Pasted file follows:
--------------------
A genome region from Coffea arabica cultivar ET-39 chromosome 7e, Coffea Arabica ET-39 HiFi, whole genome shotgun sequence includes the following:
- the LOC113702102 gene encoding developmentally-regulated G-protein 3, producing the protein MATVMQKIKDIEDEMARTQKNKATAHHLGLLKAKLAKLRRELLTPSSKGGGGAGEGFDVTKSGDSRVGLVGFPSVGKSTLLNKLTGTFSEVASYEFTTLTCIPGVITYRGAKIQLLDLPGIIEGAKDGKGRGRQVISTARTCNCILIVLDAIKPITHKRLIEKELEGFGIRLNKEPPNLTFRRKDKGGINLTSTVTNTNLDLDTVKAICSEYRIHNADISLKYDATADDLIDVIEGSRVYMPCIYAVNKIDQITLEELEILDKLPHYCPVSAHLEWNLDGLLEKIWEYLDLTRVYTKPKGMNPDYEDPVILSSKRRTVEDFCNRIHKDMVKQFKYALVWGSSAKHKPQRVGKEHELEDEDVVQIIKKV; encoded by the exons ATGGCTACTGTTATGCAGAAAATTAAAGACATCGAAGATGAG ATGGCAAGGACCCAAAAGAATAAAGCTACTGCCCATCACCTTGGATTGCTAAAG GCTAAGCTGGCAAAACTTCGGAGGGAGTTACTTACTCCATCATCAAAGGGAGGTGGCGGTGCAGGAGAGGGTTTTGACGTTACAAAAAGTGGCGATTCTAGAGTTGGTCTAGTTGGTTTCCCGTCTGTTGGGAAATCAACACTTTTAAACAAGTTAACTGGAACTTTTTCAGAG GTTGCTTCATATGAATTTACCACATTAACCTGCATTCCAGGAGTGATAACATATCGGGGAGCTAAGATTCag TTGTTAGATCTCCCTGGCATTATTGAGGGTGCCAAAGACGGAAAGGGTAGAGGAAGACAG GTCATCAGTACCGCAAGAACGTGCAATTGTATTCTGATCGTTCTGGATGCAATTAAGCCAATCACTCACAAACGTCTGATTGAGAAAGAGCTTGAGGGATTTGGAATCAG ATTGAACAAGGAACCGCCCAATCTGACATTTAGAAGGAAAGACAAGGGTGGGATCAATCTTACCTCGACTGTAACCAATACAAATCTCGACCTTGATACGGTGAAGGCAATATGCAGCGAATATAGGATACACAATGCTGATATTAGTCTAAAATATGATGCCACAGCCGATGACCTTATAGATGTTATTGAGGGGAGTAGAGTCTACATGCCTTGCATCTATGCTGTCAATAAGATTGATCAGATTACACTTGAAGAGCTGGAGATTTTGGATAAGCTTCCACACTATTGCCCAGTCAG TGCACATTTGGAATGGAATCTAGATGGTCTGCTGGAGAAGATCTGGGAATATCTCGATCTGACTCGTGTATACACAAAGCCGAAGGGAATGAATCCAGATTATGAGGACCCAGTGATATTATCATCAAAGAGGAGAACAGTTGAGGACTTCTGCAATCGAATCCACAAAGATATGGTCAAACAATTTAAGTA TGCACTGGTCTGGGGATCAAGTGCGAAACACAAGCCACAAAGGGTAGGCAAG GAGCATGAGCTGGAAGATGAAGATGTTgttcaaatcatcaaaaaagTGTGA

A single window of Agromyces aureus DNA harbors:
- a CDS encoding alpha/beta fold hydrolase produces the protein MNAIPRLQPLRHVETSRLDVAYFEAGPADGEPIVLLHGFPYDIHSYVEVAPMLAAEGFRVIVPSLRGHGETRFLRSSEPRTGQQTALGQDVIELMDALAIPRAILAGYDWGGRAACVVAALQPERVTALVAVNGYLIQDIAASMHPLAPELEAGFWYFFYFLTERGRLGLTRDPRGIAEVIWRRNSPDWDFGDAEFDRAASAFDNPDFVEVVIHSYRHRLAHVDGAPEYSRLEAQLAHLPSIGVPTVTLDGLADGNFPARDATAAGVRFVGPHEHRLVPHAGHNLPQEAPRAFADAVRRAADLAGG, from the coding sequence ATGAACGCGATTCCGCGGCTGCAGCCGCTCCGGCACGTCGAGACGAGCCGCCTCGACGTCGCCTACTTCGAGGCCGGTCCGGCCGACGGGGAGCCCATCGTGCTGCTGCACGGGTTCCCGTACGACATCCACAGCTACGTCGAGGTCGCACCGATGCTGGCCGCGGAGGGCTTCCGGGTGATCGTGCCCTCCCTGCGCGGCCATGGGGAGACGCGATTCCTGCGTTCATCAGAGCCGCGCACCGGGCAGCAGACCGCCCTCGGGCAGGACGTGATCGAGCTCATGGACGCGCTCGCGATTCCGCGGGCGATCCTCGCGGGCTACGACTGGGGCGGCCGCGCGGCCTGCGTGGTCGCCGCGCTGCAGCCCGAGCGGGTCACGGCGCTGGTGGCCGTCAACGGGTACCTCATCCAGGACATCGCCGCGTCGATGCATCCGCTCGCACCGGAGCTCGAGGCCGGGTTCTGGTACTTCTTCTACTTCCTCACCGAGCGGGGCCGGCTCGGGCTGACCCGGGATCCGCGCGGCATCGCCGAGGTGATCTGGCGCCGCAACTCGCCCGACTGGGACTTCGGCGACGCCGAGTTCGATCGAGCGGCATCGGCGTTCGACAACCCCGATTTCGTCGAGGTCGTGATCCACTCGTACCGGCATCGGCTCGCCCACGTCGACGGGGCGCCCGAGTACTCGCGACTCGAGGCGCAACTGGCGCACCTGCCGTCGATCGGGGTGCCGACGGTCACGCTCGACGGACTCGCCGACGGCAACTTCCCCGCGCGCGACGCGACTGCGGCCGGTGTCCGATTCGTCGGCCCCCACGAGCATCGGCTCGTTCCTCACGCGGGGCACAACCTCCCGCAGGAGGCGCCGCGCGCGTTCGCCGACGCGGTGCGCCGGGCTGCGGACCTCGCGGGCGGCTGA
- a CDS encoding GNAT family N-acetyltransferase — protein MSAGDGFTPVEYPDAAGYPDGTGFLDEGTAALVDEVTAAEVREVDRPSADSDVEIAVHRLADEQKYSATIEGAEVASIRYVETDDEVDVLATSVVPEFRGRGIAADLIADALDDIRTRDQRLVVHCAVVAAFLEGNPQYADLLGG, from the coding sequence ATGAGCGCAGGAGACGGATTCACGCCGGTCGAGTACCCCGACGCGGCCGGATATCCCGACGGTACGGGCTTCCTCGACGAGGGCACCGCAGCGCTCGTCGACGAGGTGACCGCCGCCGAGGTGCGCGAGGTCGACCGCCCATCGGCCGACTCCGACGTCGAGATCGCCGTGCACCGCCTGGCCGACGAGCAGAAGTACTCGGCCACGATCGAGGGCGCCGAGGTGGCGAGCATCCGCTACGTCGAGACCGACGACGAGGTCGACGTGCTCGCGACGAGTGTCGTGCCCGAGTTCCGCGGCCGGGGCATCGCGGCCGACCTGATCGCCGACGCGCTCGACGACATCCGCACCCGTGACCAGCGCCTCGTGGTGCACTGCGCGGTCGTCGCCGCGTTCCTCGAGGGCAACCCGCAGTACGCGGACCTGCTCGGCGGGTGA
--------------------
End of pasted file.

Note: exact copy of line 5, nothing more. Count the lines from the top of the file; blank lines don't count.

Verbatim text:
- a CDS encoding GNAT family N-acetyltransferase — protein MSAGDGFTPVEYPDAAGYPDGTGFLDEGTAALVDEVTAAEVREVDRPSADSDVEIAVHRLADEQKYSATIEGAEVASIRYVETDDEVDVLATSVVPEFRGRGIAADLIADALDDIRTRDQRLVVHCAVVAAFLEGNPQYADLLGG, from the coding sequence ATGAGCGCAGGAGACGGATTCACGCCGGTCGAGTACCCCGACGCGGCCGGATATCCCGACGGTACGGGCTTCCTCGACGAGGGCACCGCAGCGCTCGTCGACGAGGTGACCGCCGCCGAGGTGCGCGAGGTCGACCGCCCATCGGCCGACTCCGACGTCGAGATCGCCGTGCACCGCCTGGCCGACGAGCAGAAGTACTCGGCCACGATCGAGGGCGCCGAGGTGGCGAGCATCCGCTACGTCGAGACCGACGACGAGGTCGACGTGCTCGCGACGAGTGTCGTGCCCGAGTTCCGCGGCCGGGGCATCGCGGCCGACCTGATCGCCGACGCGCTCGACGACATCCGCACCCGTGACCAGCGCCTCGTGGTGCACTGCGCGGTCGTCGCCGCGTTCCTCGAGGGCAACCCGCAGTACGCGGACCTGCTCGGCGGGTGA